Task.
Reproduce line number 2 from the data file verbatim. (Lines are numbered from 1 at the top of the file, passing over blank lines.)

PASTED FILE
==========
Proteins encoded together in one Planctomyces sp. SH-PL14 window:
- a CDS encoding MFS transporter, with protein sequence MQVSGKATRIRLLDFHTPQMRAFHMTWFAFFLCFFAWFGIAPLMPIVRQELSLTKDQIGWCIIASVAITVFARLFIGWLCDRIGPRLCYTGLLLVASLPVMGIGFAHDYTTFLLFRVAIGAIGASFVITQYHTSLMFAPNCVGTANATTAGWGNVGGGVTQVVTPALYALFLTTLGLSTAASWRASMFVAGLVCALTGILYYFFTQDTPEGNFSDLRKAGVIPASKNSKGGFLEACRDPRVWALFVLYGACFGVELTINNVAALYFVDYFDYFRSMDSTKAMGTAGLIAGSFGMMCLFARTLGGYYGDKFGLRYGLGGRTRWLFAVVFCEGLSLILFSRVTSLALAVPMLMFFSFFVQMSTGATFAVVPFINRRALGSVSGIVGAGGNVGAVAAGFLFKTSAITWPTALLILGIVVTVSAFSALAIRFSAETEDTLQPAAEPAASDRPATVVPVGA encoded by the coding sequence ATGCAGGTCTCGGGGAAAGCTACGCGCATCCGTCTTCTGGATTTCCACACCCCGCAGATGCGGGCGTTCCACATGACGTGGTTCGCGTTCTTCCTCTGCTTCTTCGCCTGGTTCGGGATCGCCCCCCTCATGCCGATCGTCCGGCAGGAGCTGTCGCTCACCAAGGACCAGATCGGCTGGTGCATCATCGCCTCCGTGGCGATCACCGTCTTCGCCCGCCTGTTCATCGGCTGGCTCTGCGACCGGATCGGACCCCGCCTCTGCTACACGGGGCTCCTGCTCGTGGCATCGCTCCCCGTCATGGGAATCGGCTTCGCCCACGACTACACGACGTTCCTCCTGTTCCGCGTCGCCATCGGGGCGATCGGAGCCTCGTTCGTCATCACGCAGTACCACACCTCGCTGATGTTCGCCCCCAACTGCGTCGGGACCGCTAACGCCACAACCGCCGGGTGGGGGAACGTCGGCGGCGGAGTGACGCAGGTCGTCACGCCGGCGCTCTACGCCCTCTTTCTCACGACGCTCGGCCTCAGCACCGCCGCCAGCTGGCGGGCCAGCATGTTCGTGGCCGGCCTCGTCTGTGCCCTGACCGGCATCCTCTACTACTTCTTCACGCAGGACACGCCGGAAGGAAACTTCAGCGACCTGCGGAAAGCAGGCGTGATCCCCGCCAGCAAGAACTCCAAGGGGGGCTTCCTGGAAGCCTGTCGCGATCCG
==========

- a CDS encoding MFS transporter, with protein sequence MQVSGKATRIRLLDFHTPQMRAFHMTWFAFFLCFFAWFGIAPLMPIVRQELSLTKDQIGWCIIASVAITVFARLFIGWLCDRIGPRLCYTGLLLVASLPVMGIGFAHDYTTFLLFRVAIGAIGASFVITQYHTSLMFAPNCVGTANATTAGWGNVGGGVTQVVTPALYALFLTTLGLSTAASWRASMFVAGLVCALTGILYYFFTQDTPEGNFSDLRKAGVIPASKNSKGGFLEACRDPRVWALFVLYGACFGVELTINNVAALYFVDYFDYFRSMDSTKAMGTAGLIAGSFGMMCLFARTLGGYYGDKFGLRYGLGGRTRWLFAVVFCEGLSLILFSRVTSLALAVPMLMFFSFFVQMSTGATFAVVPFINRRALGSVSGIVGAGGNVGAVAAGFLFKTSAITWPTALLILGIVVTVSAFSALAIRFSAETEDTLQPAAEPAASDRPATVVPVGA encoded by the coding sequence ATGCAGGTCTCGGGGAAAGCTACGCGCATCCGTCTTCTGGATTTCCACACCCCGCAGATGCGGGCGTTCCACATGACGTGGTTCGCGTTCTTCCTCTGCTTCTTCGCCTGGTTCGGGATCGCCCCCCTCATGCCGATCGTCCGGCAGGAGCTGTCGCTCACCAAGGACCAGATCGGCTGGTGCATCATCGCCTCCGTGGCGATCACCGTCTTCGCCCGCCTGTTCATCGGCTGGCTCTGCGACCGGATCGGACCCCGCCTCTGCTACACGGGGCTCCTGCTCGTGGCATCGCTCCCCGTCATGGGAATCGGCTTCGCCCACGACTACACGACGTTCCTCCTGTTCCGCGTCGCCATCGGGGCGATCGGAGCCTCGTTCGTCATCACGCAGTACCACACCTCGCTGATGTTCGCCCCCAACTGCGTCGGGACCGCTAACGCCACAACCGCCGGGTGGGGGAACGTCGGCGGCGGAGTGACGCAGGTCGTCACGCCGGCGCTCTACGCCCTCTTTCTCACGACGCTCGGCCTCAGCACCGCCGCCAGCTGGCGGGCCAGCATGTTCGTGGCCGGCCTCGTCTGTGCCCTGACCGGCATCCTCTACTACTTCTTCACGCAGGACACGCCGGAAGGAAACTTCAGCGACCTGCGGAAAGCAGGCGTGATCCCCGCCAGCAAGAACTCCAAGGGGGGCTTCCTGGAAGCCTGTCGCGATCCG